An Outreach Building Block
To gain a competitive edge in today’s environment of decreasing reimbursement levels and increasing competition, successful laboratory outreach programs must be able to gain a comprehensive picture of each client, including real-time metrics, to identify trends and implement process improvement plans for optimal, individualized service. To do this, laboratories can consolidate their individual data silos and empower employees through a health care-specific CRM solution integrated with existing systems.
Health care-specific CRM solutions can serve as the building blocks for a successful outreach program by enabling the following actions, among others:1
- Accurately forecast sales using a sales pipeline supplied with integrated data, rather than valuing potential opportunities based on a guess
- Pinpoint trends among won and lost opportunities to assist in establishing an accurate view of future revenue
- Align laboratory operations, sales, and customer service personnel within an overall view comprising all activities that support the laboratory/client relationship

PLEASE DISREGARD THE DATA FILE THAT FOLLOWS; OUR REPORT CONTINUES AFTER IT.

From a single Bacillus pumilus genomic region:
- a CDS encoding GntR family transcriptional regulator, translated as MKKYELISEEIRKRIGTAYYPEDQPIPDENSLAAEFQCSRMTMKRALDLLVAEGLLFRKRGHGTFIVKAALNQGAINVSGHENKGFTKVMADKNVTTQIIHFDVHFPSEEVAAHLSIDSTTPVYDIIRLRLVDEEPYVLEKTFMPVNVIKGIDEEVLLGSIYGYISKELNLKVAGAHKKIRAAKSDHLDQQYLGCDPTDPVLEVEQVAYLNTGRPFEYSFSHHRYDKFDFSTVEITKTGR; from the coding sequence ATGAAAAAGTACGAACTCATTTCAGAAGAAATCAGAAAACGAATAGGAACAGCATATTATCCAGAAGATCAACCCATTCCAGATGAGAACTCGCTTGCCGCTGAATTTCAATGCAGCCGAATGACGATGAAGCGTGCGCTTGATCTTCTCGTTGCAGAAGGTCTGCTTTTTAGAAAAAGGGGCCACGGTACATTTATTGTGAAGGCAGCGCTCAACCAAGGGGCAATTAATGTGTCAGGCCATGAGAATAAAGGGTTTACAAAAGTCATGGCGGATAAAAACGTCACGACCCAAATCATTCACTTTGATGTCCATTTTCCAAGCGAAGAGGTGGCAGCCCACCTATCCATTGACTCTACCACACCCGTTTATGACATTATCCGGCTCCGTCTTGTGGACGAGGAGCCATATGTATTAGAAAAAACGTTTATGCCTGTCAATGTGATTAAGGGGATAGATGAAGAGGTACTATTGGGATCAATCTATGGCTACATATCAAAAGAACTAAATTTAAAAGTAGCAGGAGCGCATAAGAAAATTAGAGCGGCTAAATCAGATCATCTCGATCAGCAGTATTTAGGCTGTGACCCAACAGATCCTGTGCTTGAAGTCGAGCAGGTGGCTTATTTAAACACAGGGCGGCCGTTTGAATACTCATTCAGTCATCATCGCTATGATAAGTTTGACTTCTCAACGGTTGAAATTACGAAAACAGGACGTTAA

- Immediately and accurately respond to client needs while discovering opportunities for internal improvement and provider training. For example, within the CRM, laboratory staff members are able to view cases and specific issues by source (eg, lab related or provider related) and type (eg, TAT complaint, broken test tube, lost specimen, etc)
- Save time by drilling down from the dashboard view into specific client activities, including orders and results, to identify the root cause of issues and take corrective action. This allows laboratory management to quickly evaluate how new client relationships are developing with a view of order volume and TAT trends, while also evaluating upper and lower limits on actual TAT across clients
A Health Care-Specific CRM
The laboratory can reap numerous benefits from a health care-specific CRM solution that governs the overall customer service experience, as well as the laboratory marketing and sales activities. However, as with any ongoing business expenditure, it pays to perform due diligence, network with colleagues who have sought a similar solution, and gain persuasive evidence for acquisition. The following statistics regarding CRMs are a powerful motivator for turning the laboratory’s outreach operation into a successful revenue generating machine:2